Ravinia Festival Sues A Craft Brewery For Trademark Infringement


The Ravinia Festival Association, whose grassy lawns come alive with a slew of summer concerts every year, filed an updated complaint in a trademark infringement case against Ravinia Brewing Company, a craft brewery in Highland Park, over the use of their shared neighborhood moniker.

The updated complaint in the federal lawsuit between the non-profit music organization and the microbrewery accuses the brewing company founders of intending to, “trade and infringe on the Ravinia [Festival Association] name and trademark” from the start of their business plan.

Relying on newly produced business documents from Ravinia Brewing Company, the festival argues the documents reveal how the brewing company intended to “falsely imply” an association with the Ravinia Festival.

Ravinia Festival also filed a petition with the United States Patent and Trademark Office (USPTO) last week requesting the cancellation of Ravinia Brewing Company’s registered trademark, on the grounds that the brewery knowingly made false statements in its application to register the Ravinia Brewing mark with the USTPO.

The petition alleges RBC signed the “no confusion declaration” on the USTPO application despite knowing the declaration was false. The clause states that, “no other persons … have the right to use the mark in commerce in the identical form or in such near resemblance as to be likely, when used on or in connection with the goods/services … of such other persons to cause confusion or mistake, or to deceive.”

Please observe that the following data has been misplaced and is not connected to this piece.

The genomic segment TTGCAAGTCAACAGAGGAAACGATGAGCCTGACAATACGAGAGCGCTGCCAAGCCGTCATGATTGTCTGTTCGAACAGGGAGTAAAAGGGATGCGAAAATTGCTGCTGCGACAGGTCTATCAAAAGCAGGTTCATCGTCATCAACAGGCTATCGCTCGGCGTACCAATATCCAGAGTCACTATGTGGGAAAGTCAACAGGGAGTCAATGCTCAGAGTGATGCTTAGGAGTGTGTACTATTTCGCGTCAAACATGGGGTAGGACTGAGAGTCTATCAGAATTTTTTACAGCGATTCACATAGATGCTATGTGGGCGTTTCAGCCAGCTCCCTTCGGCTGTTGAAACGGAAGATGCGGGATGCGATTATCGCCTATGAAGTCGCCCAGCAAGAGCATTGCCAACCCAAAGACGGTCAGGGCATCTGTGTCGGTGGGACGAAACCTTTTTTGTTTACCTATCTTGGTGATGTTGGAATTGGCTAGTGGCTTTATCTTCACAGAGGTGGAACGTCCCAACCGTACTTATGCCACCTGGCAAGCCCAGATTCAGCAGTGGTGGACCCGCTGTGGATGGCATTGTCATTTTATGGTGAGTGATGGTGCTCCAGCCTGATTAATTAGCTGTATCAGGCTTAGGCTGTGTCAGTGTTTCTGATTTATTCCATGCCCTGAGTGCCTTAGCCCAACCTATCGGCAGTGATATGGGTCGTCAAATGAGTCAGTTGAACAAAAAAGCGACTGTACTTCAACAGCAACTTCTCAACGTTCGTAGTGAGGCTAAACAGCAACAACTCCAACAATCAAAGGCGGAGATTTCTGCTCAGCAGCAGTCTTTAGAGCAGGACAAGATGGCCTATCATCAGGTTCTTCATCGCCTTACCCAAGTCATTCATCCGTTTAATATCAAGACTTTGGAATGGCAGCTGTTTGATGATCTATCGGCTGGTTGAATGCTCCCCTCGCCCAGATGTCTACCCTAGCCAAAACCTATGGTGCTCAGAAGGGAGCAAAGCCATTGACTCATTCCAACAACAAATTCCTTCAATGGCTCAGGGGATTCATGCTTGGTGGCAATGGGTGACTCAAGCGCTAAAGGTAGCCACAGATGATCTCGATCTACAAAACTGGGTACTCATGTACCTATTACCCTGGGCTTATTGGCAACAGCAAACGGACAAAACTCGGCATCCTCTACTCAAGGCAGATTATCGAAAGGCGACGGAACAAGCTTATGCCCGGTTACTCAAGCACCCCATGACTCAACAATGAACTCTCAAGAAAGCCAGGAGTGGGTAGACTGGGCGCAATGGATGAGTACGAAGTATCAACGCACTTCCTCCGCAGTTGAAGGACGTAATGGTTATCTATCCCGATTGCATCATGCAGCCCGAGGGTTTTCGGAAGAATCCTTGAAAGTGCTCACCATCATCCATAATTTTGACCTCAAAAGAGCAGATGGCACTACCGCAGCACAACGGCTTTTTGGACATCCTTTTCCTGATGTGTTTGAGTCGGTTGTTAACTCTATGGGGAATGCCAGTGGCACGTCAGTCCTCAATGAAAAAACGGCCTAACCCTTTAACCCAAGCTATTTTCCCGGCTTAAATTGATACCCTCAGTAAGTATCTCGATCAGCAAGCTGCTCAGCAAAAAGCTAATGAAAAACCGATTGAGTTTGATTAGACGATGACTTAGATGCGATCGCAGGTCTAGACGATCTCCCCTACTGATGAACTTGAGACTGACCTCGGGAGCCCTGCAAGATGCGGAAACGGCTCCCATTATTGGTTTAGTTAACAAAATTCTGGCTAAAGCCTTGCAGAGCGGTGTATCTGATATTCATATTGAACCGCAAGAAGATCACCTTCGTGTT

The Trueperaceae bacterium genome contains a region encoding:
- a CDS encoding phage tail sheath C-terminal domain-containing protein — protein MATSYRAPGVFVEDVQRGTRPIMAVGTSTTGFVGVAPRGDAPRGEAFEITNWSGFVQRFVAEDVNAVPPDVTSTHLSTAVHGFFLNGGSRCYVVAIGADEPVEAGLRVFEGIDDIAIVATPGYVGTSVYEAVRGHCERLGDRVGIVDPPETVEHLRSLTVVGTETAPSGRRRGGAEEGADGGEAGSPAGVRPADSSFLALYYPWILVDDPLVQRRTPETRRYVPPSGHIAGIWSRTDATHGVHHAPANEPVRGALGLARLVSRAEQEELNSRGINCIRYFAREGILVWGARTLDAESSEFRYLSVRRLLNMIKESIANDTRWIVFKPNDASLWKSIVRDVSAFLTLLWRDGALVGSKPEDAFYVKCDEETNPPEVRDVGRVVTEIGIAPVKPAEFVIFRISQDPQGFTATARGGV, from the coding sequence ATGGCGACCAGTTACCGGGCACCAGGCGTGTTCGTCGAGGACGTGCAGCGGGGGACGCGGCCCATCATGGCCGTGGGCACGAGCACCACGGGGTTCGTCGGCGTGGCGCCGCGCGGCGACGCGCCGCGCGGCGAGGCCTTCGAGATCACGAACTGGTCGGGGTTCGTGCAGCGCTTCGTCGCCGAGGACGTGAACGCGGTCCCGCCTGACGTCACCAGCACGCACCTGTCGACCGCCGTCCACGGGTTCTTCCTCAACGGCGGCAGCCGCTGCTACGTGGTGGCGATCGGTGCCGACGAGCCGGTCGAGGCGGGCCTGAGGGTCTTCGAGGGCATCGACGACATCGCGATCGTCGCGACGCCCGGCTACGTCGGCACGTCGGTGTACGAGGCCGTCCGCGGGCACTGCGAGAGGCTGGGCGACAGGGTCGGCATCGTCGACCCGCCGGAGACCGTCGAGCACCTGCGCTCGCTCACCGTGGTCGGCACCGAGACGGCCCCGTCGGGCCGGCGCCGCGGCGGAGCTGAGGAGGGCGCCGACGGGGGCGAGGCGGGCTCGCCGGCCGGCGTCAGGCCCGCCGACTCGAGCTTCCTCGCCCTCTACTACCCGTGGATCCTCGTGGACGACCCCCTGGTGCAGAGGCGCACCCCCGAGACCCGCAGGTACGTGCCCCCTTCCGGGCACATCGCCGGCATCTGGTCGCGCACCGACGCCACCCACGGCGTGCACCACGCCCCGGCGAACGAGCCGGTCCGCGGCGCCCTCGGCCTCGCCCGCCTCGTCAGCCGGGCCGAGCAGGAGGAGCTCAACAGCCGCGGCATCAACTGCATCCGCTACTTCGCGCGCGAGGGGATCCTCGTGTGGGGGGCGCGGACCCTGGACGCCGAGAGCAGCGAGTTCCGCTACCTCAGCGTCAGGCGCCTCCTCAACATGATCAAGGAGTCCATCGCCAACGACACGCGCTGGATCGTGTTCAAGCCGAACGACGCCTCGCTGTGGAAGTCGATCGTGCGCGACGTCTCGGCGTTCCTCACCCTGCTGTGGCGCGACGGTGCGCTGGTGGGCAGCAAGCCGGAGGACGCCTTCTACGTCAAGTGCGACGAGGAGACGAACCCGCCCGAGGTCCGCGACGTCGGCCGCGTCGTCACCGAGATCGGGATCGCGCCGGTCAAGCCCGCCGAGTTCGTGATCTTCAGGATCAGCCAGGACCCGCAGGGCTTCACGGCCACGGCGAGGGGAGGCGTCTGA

The U.S. District Court for the Northern District of Illinois also approved the festival’s request to add Ravinia Brewing IP, LLC as a defendant to the 11-count complaint first filed in October 2023, alleging the brewery violated a since-rescinded 2018 agreement to limit the use of their shared name.

According to the updated complaint filed on May 24, the music festival only recently learned of Ravinia Brewing IP (RBIP), a Delaware-based company that allegedly owns all intellectual property used by Ravinia Brewing Company (RBC) and licenses the intellectual property to the brewpub and “possibly others.”

The complaint states Ravinia Brewing IP is a “necessary party” in the lawsuit for Ravinia Festival to, “obtain complete relief.”

In a press release from the Ravinia Brewing Company, the brewpub calls for community support against the “unjust litigation.”

“The lesson taught to us by Ravinia Festival Association’s lawsuit is Ravinia Festival Association can strong arm a small business like Ravinia Brewing Company to close their doors by filing a lawsuit against a business whose families cannot afford to defend,” the press release said. “Anyone who has been financially bullied and under financial duress by someone with more money will know exactly how we feel.”

In the release, the brewing company asks: “Is there really anyone who believes that the Ravinia Festival Association, with its $60M in cash reserves and seemingly unlimited legal and PR resources, is damaged by RBC when you enjoy RBC beer and tacos?”

The founders of the brewing company plead in the news release for Ravinia Festival board members and community members to request the litigation end immediately.

Prior to taking legal action against the brewery, the festival made efforts to work privately with the brewery, Ravinia President and CEO Jeffrey Haydon said.

“The recent revelations expose a troubling pattern of behavior, including the brewery’s intentions from the outset to capitalize on Ravinia’s brand and its ambitions to operate nationally,” Haydon said in a statement. “The brewery’s disregard for our trademark rights and misrepresentations to Ravinia and the community left us no choice but to take further action to protect Ravinia’s trademark.”



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